Asking whether there’s life on Saturn’s moon Tethys is a little bit of a trick question, because if living microbes are being expelled by the geysers of Enceladus, it’s very likely that Tethys—which passes through these geysers—picks up some of them. But what happens next? Can they actually thrive, and evolve, on the surface of Tethys?
It’s unlikely, but not impossible. As we’ve previously discussed, life on a planet or moon without an atmosphere almost certainly depends on an underground ecosystem. For every form of life we can predict, that means an underground ocean. We can be reasonably confident that Tethys, which is made up mostly of water ice, had just such an ocean at one point; it’s difficult to imagine how it would have one now unless Tethys had geological activity to keep the water in liquid form, as the surface temperature averages out around -305°F/-187°F.
One 2008 study found that there is some evidence of geological activity on Tethys in the form of ammonia hydrate:
The detection of ammonia hydrate on the surface of any body in the Solar System is of particular interest because its presence enables geologic activity. The melting temperature of ammonia hydrate [is] considerably lower than that of pure water ice. On a saturnian satellite, photolysis would deplete [ammonia ice] ...Therefore, the presence of ammonia hydrate on the surface of an icy satellite implies recent emplacement, possibly by cryovolcanic activity.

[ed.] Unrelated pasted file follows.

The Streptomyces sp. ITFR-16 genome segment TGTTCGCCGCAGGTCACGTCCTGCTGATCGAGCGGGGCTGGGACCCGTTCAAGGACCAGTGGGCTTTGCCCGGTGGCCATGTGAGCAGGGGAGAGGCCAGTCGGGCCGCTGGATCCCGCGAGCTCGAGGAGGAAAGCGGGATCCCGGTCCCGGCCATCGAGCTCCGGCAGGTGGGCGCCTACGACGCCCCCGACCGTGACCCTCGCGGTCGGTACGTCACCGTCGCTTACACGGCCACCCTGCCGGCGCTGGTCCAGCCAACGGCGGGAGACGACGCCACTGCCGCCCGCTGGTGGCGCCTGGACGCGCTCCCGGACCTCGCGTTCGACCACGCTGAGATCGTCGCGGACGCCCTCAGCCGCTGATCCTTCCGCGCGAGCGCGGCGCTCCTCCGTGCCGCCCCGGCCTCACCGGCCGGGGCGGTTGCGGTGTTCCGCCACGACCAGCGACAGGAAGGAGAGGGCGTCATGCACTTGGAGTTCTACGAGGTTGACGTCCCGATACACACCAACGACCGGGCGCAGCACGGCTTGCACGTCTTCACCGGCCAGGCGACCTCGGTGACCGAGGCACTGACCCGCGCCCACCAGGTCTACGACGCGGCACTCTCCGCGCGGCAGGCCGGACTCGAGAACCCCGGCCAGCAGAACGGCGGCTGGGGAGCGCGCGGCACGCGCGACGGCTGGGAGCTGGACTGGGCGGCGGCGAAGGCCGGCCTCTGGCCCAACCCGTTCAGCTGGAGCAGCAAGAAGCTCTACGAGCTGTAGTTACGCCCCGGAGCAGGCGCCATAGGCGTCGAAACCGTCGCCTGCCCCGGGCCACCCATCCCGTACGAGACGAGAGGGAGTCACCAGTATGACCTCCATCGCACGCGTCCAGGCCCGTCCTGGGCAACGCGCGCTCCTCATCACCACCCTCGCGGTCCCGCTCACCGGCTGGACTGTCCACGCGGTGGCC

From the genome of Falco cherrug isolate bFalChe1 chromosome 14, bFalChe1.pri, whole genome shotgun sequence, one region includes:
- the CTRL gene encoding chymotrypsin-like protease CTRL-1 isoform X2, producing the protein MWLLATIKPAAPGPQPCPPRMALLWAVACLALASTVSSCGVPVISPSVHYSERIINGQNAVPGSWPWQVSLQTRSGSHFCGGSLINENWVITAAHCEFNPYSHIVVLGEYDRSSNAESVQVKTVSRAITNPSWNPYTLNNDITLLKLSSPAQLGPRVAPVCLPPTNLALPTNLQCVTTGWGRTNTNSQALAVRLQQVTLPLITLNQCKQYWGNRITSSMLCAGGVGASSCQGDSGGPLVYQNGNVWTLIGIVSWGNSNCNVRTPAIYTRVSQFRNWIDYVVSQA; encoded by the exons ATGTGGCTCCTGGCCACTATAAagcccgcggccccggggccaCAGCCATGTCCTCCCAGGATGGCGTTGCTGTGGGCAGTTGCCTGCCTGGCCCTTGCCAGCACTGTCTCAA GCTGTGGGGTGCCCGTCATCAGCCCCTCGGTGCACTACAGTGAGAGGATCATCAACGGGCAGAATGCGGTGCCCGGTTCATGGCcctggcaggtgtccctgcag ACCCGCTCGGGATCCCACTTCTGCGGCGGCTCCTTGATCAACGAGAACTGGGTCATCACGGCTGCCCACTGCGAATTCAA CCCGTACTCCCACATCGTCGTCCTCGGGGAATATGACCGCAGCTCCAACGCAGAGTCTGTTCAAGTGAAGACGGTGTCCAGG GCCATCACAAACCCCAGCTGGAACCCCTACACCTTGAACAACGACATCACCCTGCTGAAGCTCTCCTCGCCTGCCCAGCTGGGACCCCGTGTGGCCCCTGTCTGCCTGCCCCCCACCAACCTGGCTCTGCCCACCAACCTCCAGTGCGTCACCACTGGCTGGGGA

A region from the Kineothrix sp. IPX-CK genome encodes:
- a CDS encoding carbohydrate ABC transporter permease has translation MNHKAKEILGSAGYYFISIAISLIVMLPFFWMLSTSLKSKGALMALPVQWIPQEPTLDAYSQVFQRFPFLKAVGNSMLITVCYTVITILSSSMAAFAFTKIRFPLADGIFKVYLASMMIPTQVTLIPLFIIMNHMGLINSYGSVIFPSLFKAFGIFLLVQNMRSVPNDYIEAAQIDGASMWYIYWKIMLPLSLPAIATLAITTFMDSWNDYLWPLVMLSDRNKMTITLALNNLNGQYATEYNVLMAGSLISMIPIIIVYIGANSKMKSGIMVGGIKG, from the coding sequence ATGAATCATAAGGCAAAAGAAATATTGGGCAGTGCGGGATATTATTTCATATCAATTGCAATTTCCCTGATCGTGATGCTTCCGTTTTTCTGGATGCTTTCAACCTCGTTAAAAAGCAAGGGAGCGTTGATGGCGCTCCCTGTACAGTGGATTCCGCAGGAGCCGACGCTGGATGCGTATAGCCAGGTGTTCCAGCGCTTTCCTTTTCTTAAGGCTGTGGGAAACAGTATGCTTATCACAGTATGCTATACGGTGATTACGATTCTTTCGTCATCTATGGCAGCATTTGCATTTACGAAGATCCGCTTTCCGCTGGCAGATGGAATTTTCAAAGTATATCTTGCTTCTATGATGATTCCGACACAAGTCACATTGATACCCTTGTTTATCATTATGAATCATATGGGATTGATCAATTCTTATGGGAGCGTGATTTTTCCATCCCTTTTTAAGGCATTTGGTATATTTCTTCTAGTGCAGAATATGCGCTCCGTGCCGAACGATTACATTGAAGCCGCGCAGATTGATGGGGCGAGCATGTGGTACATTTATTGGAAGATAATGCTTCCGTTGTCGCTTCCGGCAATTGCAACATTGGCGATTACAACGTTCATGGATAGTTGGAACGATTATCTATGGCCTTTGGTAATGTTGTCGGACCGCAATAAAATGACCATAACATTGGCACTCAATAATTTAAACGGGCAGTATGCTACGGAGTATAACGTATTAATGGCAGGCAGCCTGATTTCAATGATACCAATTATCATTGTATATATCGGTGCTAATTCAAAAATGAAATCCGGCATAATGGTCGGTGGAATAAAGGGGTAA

That said, the evidence for geological activity is otherwise fairly weak. Photographs from the Cassini probe seem to point to a flat surface that doesn’t change its shape often—the 280-mile-wide Odysseus crater has sat largely undisturbed on Tethys’ surface for a billion years—and obviously that does not tend to correspond with geological activity. We won’t know whether there’s an underground ocean until we’ve actually investigated the moon in more detail, but right now the evidence for it—and, subsequently, the evidence for life on Tethys—seems to be fairly weak.
But Tethys could tell us whether or not there’s life on Enceladus; in the process of collecting matter from Enceladus’ geysers, Tethys could function well as a museum of frozen extraterrestrial microbes. If there’s a feasible way to have an unmanned probe scrape Tethys' surface for samples, it could pay off.